the season for each species and that some fish species (i.e., northern redbelly
dace) show more seasonal variability in this parameter than others (i.e.,
blacknose dace). Selecting a specific age class or size class of fish will reduce
125
some of the data variability associated with gonadal development and will also
reduce sample size requirements for future studies in some fish species during
certain times of the year, but these techniques may not be suitable for all
species. Multi-spawning, small-bodied fish can be successfully used in
environmental monitoring programs, but additional basic biological research will
be required in order to continue to facilitate their use.
4.7
Acknowledgements
This project received funding from the Canadian Water Network, Toxic
Substance Research Initiative (Project 205), New Brunswick Innovation Fund,
NexFor and Fraser Papers. The invaluable help of K. Tenzin, J. Peddle, G.
Vallieres, and T. Galloway in the field is greatly appreciated. Graduate student
support for BJG from NSERC Industrial-Post Graduate Scholarship Program and
UNB. KRM receives support from a NSERC Discovery Grant, the Canadian
Water Network Networks of Centres of Excellence and from the Canada
Research Chairs Program.
4.8
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131
Table 4.1. Microscopic characteristics for the determination of oocyte
developmental stages (modified from Blazer 2002).
Ovarian stage
Ovarian stage
code
Description of the most advanced
oocytes present within ovary.
Previtellogenic (Primary
Growth)
1
Previtellogenic (Cortical
alveoli)
2
Early vitellogenic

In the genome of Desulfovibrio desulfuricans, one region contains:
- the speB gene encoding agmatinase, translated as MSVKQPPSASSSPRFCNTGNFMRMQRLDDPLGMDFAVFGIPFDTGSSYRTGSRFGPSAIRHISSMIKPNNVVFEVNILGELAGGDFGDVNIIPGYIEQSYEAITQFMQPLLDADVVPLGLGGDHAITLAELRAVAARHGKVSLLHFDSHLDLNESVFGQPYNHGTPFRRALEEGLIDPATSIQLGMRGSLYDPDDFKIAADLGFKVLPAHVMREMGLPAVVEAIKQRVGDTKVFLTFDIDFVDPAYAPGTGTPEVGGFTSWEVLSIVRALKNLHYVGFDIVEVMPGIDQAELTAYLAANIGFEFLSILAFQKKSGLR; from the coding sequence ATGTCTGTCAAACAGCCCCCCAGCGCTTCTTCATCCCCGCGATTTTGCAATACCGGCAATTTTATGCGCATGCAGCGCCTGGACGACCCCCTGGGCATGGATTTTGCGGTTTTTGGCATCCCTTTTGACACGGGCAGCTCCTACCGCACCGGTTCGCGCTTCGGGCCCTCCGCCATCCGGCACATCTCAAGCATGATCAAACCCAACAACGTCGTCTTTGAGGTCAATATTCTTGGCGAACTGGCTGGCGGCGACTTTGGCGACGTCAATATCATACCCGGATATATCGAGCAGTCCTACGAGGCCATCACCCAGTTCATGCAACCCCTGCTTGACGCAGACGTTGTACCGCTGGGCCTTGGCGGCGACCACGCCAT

3
Mid Vitellogenic
4
Mature
5
Atretic
6
Post-spawning
7
Includes chromatin nucleolar
oocytes (single nucleolus) and
perinucleolar oocytes (multiple
nucleoli).
Cortical alveoli oocyte with cortical
alveoli beginning to appear in the
periphery of the cytoplasm.
Cortical alveoli present throughout
the cytoplasm but yolk globules
become apparent.
Cortical alveoli are densely packed
into the cell periphery with most of
the cytoplasm containing yolk
globules.
Yolk globules fuse into a
homogenous mass.
Breakdown of the nucleus, vitelline
envelope, and increase in the size
and number of the follicular cells.
Post-ovulatory follicles and
previtellogenic oocytes.
132
Table 4.2. Means ± SE (n) and minimum and maximum (in parentheses) values for length, weight, condition factor (k),
liversomatic index (LSI), and gonadosomatic index (GSI) in adult female and male blacknose dace (Rhinichthys
atratulus), golden shiner, mummichog (Fundulus heteroclitus), and northern redbelly dace (Phoxinus eos)
collected from various sites in southern New Brunswick, Canada. Within a column, differences (p < 0.05) among
sampling dates are denoted by different superscript uppercase letters. (*Significant interaction within ANCOVA
model).
Species
Sex
Date
Blacknose
F
May 4, 2003
Dace
F
F
F
F
May 20, 2003
June 11, 2003
July 28, 2003
Aug 19, 2003
Length (mm)
Body Weight (g)
Ka
LSIb
GSIc
69.9±1.9(16)AB
3.84±0.42(16)AB
1.07± 0.03(16)*
3.17± 0.21(16)C
9.07±0.47(16)A
(62.0-93.0)
(2.37-8.96)
(0.88 - 1.29)
(1.34 - 4.39)
(6.28 - 13.3)
70.6±1.1(24)A
4.13±0.23(24)A
1.14± 0.02(24)*
3.33 ± 0.24(24)C
16.5±0.8(24)B
(63.0-78.0)
(2.51-6.18)
(1.00 - 1.35)
(0.42 - 5.11)
(10.3 - 25.0)
70.9±1.0(35)A
4.05±0.18(35)A
1.11± 0.02(35)*
2.09± 0.12(35)A
12.9±0.9 (35)A
(61.0-83.0)
(2.19-6.46)
(0.93 - 1.35)
(0.73 - 3.94)
(2.92 - 21.2)
65.3±1.1(29)B
2.95±0.15(29)B
1.04 ± 0.01(29)*
0.92± 0.05(29)B
2.33±0.14(29)C
(58.0-83.0)
(2.05-6.00)
(0.89 -1.19)
(0.47 - 1.56)
(0.31 - 3.65)
67.0±1.0(37)AB
3.07±0.15(37)B
1.00 ± 0.01(37)*
0.96± 0.05(37)B
3.41±0.11(37)D
(59.0-81.0)
(2.02-5.28)
(0.89 - 1.07)
(0.25 - 1.64)
(1.11-4.56)
133
Species
Sex
Date
Length (mm)
Body Weight (g)
Ka
LSIb
GSIc
Blacknose
M
May 4, 2003